Modern Master: Salvador Dali

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DaliSalvadorDali (1904-1989)was born in the small agricultural town of Figueres,, Spain. His father “Salvador Dalí Cusí” and mother “Felipa Domenech Ferres” provided Dali and his sister with a comfortable upbringing. The young Salvador Dali drew from an early age and was encouraged by his sympathetic mother.

He was an eccentric Spanish painter that understood how the media worked and used it to its full potential. Dali’s name is synonymous with the Surrealist art movement. He was a prolific artist, creating more than 1,500 paintings during his lifetime as well as many works in other mediums, including prints, drawings, sculpture, book illustration, and theater set designs.

In 1922 Salvador Dali moved to Madrid to study painting at the Academy of Arts. Here he began to develop a reputation as an eccentric, attracting attention with his manner of dress, hairstyles, and comments on art. The artist experimented with forms of Cubism and Dadaism during his studies. Dali did not complete his final exams, and commented that those judging his work were not competent enough to grade him.

Dali moved to Paris, France to pursue his career as an artist and to be amongst many of the most progressive artists of the time. It was here that Dali met Pablo Picasso for the first time, a fellow Spaniard whom he greatly admired. He also became involved with Andre Breton and the Surrealist art movement. Around this time he also created surreal works that would come to represent what Surrealism was to many people, with works like “The Great Masturbator” and the famous Dali melting clocks “The Persistence of Memory”.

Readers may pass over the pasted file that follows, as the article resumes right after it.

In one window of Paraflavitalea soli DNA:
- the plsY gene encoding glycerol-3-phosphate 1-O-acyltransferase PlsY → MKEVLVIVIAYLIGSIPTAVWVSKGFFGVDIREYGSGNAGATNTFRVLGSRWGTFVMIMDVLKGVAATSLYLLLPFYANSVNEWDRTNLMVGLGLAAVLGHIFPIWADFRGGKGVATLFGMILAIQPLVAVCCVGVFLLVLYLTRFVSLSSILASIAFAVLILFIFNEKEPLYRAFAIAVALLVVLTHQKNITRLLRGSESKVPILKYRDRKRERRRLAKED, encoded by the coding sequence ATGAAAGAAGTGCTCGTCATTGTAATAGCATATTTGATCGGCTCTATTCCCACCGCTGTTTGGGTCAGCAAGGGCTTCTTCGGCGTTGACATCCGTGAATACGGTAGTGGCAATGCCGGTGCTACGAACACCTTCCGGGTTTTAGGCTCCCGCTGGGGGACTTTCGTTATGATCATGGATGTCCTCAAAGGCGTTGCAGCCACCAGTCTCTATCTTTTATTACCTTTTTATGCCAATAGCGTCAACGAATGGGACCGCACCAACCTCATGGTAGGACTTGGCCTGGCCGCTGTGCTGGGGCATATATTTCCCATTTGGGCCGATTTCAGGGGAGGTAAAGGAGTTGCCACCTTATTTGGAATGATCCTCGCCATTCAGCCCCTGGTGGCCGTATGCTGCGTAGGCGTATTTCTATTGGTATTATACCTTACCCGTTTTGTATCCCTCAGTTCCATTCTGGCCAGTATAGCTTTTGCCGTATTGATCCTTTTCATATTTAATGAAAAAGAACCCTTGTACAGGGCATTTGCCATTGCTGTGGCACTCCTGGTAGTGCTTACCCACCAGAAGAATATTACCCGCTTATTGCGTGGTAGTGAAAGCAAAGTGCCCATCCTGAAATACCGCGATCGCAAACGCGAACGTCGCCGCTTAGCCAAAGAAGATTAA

In 1929 Salvador Dali met his wife Helena Diakonova, a Russian immigrant that was already married and was more than 10 years older than him. Known as “Gala” she became Dali’s muse, lover, supporter and business manager. The couple were married in 1934 and she remained a major part of Dali’s life up until her death. In 1937 Dalí visited Italy and adopted a more traditional style; this together with his political views (he was a supporter of General Franco) led Breton to expel him from the Surrealist ranks. Dali was quoted as saying “Surrealism is me”.

In the 1940´s, Dalí and Gala moved to New York City which proved to be a very important time for the artist. He moved into a new style that eventually became known as his “classic” period, demonstrating a preoccupation with science and religion. The Museum of Modern Art in New York gave him his first major retrospective exhibit in 1941. He quickly became the darling of New York high society and fed his eccentric persona by continually appearing in public in strange costumes, including a diving suit. Dalí retuned to Spain in 1955 and oversaw the construction of his museum in Figueras.

In 1982 his beloved wife and companion Gala died. Dali was suffering his own problems battling with the debilitating condition of palsy. He then moved into the castle he bought for Gala in Pubol until he was injured under suspicious circumstances when a fire broke out in 1984. He was then moved to his hometown of Figueres, Spain where he died from heart problems on the 23rd of January, 1989.

As an artist, Salvador Dalí was not limited to a particular style or media. The body of his work, from early impressionist paintings through his transitional surrealist works, and into his classical period, reveals a constantly growing and evolving artist. Dalí worked in all media, leaving behind a wealth of oils, watercolors, drawings, graphics, and sculptures, jewels and objects of all descriptions. Above all, his unique personality and abundant creativity has earned him an indelible place in art history.

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